For those who read last week’s news in constitutional justice, it would have been easy to miss the Fifth Congress of the World Conference on Constitutional Justice (WCCJ) on the theme ‘Constitutional Justice and Peace’ that was organized in Indonesia five years after the previous edition held in Lithuania. While featured on the Venice Commission’s website, the Congress was no prominent news in constitutionalist platforms, despite bringing together judges from 94 countries, many of whom are prominent academics in their respective jurisdictions, or even internationally. As this congress shows, constitutional courts can engage with academics, and are well positioned to do so, given they often contain judges with academic careers and experience. Such engagement might empower both institutions to respond to global autocratization more effectively.
Judges as Academics
The central question, in line with the congress’ theme of ‘Constitutional justice and peace’, was how constitutional courts can maintain ‘social peace’. From a scholarly point of view, this is a good, though very broad, question that invites empirical research. Indeed, the concept paper, developed in 2021, contains a questionnaire sent to the participating courts of the Conference, the results of which were then presented in several sessions.
The plenary sessions would be difficult to distinguish from academic conference plenaries, other than through the designated tables with flags signaling the representation of particular jurisdictions. The academic dimension of such a judges’ conference is less surprising when considering that it is not unusual for constitutional court judges to hail from academia, and even continue academic activities during their career as judges.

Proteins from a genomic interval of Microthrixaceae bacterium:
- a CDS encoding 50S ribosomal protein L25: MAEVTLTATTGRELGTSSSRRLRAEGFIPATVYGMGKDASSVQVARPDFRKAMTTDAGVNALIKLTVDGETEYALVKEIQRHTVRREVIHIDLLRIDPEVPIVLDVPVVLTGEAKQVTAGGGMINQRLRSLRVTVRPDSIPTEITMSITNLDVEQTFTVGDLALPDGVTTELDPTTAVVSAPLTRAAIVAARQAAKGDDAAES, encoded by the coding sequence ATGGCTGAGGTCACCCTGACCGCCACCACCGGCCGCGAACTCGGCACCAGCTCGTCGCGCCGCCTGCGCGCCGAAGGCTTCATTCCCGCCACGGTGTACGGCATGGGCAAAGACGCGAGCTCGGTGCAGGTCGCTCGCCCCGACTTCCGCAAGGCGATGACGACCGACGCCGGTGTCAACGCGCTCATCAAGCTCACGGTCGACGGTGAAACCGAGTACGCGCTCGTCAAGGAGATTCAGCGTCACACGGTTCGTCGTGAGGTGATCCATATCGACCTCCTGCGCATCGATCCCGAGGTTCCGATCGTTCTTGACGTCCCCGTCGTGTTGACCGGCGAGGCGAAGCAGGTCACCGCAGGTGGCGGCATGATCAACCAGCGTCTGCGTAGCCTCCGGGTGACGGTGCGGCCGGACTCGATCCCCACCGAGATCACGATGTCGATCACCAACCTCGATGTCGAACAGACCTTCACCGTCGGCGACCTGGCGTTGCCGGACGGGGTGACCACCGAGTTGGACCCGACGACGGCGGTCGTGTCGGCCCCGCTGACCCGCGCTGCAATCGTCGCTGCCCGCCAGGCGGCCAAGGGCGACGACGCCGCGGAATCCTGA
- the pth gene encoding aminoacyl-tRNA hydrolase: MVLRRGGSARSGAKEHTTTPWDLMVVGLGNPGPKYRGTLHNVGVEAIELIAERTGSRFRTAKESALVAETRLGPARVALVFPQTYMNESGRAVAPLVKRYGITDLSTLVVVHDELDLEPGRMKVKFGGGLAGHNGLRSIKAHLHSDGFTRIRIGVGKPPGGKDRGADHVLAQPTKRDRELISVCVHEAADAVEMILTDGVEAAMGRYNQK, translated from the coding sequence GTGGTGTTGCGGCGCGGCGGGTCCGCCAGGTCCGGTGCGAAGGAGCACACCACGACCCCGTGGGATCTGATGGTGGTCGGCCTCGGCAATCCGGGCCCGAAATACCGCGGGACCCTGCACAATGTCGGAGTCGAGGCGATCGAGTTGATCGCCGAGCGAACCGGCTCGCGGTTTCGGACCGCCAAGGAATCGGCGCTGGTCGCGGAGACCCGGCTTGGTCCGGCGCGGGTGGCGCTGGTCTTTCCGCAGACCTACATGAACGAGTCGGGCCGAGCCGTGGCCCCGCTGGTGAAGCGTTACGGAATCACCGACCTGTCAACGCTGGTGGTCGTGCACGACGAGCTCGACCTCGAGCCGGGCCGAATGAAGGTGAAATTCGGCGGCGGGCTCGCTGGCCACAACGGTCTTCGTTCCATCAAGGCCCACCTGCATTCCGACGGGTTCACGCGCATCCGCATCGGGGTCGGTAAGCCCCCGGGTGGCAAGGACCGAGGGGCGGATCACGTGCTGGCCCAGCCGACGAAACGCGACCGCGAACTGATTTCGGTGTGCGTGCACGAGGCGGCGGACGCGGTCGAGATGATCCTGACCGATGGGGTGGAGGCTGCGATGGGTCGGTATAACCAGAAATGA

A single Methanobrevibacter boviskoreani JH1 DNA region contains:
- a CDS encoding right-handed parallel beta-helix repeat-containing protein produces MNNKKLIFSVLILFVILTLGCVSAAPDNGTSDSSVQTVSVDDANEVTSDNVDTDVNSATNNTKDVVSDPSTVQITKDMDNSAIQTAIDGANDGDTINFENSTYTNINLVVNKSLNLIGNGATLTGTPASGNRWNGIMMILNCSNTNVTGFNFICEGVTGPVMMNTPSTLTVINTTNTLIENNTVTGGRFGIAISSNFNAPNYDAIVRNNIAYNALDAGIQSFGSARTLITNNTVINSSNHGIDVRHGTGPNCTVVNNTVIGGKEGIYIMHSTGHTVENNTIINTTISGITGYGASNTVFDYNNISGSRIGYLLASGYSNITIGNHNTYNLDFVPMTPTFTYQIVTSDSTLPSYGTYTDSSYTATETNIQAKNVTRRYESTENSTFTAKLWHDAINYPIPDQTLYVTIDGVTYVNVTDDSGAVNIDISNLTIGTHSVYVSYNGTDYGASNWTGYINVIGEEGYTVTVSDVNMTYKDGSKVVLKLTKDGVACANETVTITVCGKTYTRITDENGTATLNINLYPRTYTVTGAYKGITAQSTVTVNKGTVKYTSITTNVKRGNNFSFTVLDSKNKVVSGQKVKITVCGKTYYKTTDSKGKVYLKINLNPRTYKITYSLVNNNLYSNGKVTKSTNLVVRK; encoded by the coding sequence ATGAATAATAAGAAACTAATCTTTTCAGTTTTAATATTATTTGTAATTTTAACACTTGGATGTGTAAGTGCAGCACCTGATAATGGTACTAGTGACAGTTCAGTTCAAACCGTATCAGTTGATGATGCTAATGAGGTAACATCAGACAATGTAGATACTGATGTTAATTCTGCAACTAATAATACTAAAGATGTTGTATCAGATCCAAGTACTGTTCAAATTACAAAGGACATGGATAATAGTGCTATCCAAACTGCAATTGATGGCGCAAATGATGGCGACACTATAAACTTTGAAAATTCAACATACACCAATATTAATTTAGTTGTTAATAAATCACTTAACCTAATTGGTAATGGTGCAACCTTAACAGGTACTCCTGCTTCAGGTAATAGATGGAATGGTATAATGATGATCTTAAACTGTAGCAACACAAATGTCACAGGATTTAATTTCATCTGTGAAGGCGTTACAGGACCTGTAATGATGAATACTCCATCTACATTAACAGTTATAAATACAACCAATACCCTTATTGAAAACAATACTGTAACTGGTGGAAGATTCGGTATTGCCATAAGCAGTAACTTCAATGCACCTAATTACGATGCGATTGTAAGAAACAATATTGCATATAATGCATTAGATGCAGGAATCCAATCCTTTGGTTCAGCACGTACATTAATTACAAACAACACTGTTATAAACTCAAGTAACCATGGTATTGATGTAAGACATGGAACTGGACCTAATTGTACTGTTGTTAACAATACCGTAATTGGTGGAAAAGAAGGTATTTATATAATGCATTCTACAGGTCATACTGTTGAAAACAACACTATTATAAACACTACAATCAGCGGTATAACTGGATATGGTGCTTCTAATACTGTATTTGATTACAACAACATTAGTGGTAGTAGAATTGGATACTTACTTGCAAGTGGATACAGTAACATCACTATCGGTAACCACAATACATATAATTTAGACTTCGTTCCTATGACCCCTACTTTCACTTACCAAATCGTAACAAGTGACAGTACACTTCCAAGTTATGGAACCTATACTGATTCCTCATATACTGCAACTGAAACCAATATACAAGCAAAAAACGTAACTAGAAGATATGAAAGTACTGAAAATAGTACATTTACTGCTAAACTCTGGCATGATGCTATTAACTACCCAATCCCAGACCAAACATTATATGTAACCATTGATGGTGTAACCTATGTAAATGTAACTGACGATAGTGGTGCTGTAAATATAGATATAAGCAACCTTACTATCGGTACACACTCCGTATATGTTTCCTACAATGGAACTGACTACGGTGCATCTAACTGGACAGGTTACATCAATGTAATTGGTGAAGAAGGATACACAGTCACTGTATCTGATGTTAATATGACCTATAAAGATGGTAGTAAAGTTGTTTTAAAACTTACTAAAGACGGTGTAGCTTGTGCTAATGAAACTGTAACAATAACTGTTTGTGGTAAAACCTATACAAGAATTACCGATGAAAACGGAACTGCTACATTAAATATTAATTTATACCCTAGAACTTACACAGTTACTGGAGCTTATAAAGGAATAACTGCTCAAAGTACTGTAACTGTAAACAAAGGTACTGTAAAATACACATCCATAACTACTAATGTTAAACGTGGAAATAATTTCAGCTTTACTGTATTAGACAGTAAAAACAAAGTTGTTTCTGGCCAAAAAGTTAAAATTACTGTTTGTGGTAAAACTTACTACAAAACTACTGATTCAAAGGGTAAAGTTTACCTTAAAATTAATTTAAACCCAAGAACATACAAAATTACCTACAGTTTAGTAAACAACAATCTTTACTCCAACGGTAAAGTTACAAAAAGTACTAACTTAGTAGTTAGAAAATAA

Of course, one may object that the ‘real deal’ of the congress were the informal and closed-door meetings, and indeed, political struggles did loom in the background. Notably, the exclusion of Russia from the Council of Europe raised the question how to engage with Russian judges. In June 2022, the Bureau of the WCCJ adopted a resolution in which it recognized ‘with deep sadness for the destructions and loss of lives that are taking place at the heart of Europe’. The final ‘Bali Communiqué’ also combines the call for more understanding of how constitutional courts operate with the need for action, securing both inter- and intra-state peace at an equivalent level.